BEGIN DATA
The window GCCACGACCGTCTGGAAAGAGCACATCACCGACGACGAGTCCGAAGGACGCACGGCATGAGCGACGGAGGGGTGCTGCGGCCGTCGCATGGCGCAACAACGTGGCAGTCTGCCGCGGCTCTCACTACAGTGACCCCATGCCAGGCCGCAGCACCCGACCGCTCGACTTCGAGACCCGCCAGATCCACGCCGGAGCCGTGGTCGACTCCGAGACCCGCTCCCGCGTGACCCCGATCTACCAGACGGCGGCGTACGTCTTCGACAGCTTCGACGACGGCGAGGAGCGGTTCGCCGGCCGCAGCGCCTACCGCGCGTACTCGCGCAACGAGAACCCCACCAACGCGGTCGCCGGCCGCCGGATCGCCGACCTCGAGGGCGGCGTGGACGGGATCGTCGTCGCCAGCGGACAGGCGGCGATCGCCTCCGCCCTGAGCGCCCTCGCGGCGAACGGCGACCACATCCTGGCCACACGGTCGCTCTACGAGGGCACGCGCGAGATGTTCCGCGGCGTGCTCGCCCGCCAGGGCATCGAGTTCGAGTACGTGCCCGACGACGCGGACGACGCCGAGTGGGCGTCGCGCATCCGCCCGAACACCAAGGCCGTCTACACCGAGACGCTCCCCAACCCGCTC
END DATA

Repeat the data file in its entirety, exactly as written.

The window GCCACGACCGTCTGGAAAGAGCACATCACCGACGACGAGTCCGAAGGACGCACGGCATGAGCGACGGAGGGGTGCTGCGGCCGTCGCATGGCGCAACAACGTGGCAGTCTGCCGCGGCTCTCACTACAGTGACCCCATGCCAGGCCGCAGCACCCGACCGCTCGACTTCGAGACCCGCCAGATCCACGCCGGAGCCGTGGTCGACTCCGAGACCCGCTCCCGCGTGACCCCGATCTACCAGACGGCGGCGTACGTCTTCGACAGCTTCGACGACGGCGAGGAGCGGTTCGCCGGCCGCAGCGCCTACCGCGCGTACTCGCGCAACGAGAACCCCACCAACGCGGTCGCCGGCCGCCGGATCGCCGACCTCGAGGGCGGCGTGGACGGGATCGTCGTCGCCAGCGGACAGGCGGCGATCGCCTCCGCCCTGAGCGCCCTCGCGGCGAACGGCGACCACATCCTGGCCACACGGTCGCTCTACGAGGGCACGCGCGAGATGTTCCGCGGCGTGCTCGCCCGCCAGGGCATCGAGTTCGAGTACGTGCCCGACGACGCGGACGACGCCGAGTGGGCGTCGCGCATCCGCCCGAACACCAAGGCCGTCTACACCGAGACGCTCCCCAACCCGCTC